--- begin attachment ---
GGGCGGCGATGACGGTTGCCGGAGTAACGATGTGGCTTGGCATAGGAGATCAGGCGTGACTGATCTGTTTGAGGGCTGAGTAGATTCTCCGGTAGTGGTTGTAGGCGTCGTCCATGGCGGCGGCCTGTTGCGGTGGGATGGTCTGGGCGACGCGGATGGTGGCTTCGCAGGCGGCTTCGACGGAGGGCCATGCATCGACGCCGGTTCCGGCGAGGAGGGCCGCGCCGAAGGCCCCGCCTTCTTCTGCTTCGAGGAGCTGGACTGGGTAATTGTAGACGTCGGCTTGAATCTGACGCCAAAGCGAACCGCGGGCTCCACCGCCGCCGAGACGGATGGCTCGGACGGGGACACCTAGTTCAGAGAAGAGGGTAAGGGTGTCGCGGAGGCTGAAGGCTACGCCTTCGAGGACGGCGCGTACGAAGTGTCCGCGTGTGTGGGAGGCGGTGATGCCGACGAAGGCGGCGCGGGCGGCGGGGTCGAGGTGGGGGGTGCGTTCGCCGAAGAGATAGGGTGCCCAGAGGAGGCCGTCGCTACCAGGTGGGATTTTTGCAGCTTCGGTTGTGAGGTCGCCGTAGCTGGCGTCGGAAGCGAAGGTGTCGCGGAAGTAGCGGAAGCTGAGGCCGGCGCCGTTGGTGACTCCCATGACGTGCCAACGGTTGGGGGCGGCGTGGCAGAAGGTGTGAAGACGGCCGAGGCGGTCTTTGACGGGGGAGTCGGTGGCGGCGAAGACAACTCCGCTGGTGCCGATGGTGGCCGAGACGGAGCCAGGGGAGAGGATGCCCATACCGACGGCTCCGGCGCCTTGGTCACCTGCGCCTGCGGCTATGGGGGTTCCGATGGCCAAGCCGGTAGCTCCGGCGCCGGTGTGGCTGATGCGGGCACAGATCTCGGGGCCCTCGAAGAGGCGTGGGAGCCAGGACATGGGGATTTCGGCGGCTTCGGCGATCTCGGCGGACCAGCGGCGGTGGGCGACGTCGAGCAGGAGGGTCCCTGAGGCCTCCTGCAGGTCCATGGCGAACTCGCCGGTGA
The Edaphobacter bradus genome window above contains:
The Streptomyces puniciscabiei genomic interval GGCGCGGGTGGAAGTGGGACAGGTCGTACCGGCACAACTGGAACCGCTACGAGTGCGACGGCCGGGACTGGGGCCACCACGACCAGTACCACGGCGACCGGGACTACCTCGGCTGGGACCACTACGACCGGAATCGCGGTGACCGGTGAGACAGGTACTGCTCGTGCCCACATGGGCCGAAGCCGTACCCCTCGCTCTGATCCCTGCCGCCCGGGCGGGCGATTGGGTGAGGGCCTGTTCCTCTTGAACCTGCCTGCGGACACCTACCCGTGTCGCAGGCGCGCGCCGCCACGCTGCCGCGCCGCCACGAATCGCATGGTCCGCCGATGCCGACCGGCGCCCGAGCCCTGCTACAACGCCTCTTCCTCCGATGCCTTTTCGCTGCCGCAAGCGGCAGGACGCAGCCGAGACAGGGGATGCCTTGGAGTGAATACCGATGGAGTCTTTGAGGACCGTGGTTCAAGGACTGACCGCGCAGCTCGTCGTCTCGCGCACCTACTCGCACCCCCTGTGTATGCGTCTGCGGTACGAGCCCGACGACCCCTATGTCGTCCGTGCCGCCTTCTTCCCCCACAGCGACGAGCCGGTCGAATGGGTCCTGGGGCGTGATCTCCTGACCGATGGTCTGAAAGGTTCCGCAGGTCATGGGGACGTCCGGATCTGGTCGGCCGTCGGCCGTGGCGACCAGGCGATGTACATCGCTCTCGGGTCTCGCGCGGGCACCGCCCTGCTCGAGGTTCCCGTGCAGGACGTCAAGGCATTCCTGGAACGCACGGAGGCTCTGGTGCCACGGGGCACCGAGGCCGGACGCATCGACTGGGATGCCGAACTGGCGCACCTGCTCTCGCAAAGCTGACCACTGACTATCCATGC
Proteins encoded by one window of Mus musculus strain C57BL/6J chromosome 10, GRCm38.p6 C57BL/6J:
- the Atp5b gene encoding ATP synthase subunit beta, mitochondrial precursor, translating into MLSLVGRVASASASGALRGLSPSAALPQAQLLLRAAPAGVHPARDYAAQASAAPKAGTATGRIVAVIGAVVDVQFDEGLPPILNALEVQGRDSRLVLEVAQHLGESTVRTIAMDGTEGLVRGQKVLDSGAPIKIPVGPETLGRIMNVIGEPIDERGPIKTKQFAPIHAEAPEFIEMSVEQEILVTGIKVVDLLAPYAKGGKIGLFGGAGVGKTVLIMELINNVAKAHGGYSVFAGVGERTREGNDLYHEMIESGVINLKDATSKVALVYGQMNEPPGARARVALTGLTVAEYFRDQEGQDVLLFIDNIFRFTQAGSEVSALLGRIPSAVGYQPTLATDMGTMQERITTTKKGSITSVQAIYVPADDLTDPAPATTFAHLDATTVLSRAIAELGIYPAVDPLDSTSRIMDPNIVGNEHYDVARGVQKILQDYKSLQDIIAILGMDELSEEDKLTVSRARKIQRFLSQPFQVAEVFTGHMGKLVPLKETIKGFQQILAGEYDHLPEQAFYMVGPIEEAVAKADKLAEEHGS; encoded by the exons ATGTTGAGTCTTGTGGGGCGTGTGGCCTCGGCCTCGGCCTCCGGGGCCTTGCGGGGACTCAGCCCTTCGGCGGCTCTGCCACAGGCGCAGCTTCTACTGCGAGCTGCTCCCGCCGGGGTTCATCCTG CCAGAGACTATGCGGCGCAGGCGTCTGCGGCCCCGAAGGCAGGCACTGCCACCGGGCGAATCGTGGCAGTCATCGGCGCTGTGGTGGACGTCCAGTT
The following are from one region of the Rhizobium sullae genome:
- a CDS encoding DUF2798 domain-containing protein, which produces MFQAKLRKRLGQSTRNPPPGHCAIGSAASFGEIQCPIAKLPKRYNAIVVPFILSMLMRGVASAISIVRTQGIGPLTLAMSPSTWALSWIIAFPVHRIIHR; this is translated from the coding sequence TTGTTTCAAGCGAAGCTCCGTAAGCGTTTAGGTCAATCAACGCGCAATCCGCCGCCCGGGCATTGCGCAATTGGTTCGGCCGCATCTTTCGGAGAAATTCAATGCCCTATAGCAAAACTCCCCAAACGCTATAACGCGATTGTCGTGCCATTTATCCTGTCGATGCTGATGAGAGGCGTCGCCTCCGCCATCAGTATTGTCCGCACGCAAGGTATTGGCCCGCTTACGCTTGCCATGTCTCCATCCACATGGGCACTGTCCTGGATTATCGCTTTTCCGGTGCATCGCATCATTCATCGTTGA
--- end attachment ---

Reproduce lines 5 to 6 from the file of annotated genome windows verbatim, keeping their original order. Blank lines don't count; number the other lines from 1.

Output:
- the Atp5b gene encoding ATP synthase subunit beta, mitochondrial precursor, translating into MLSLVGRVASASASGALRGLSPSAALPQAQLLLRAAPAGVHPARDYAAQASAAPKAGTATGRIVAVIGAVVDVQFDEGLPPILNALEVQGRDSRLVLEVAQHLGESTVRTIAMDGTEGLVRGQKVLDSGAPIKIPVGPETLGRIMNVIGEPIDERGPIKTKQFAPIHAEAPEFIEMSVEQEILVTGIKVVDLLAPYAKGGKIGLFGGAGVGKTVLIMELINNVAKAHGGYSVFAGVGERTREGNDLYHEMIESGVINLKDATSKVALVYGQMNEPPGARARVALTGLTVAEYFRDQEGQDVLLFIDNIFRFTQAGSEVSALLGRIPSAVGYQPTLATDMGTMQERITTTKKGSITSVQAIYVPADDLTDPAPATTFAHLDATTVLSRAIAELGIYPAVDPLDSTSRIMDPNIVGNEHYDVARGVQKILQDYKSLQDIIAILGMDELSEEDKLTVSRARKIQRFLSQPFQVAEVFTGHMGKLVPLKETIKGFQQILAGEYDHLPEQAFYMVGPIEEAVAKADKLAEEHGS; encoded by the exons ATGTTGAGTCTTGTGGGGCGTGTGGCCTCGGCCTCGGCCTCCGGGGCCTTGCGGGGACTCAGCCCTTCGGCGGCTCTGCCACAGGCGCAGCTTCTACTGCGAGCTGCTCCCGCCGGGGTTCATCCTG CCAGAGACTATGCGGCGCAGGCGTCTGCGGCCCCGAAGGCAGGCACTGCCACCGGGCGAATCGTGGCAGTCATCGGCGCTGTGGTGGACGTCCAGTT
The following are from one region of the Rhizobium sullae genome: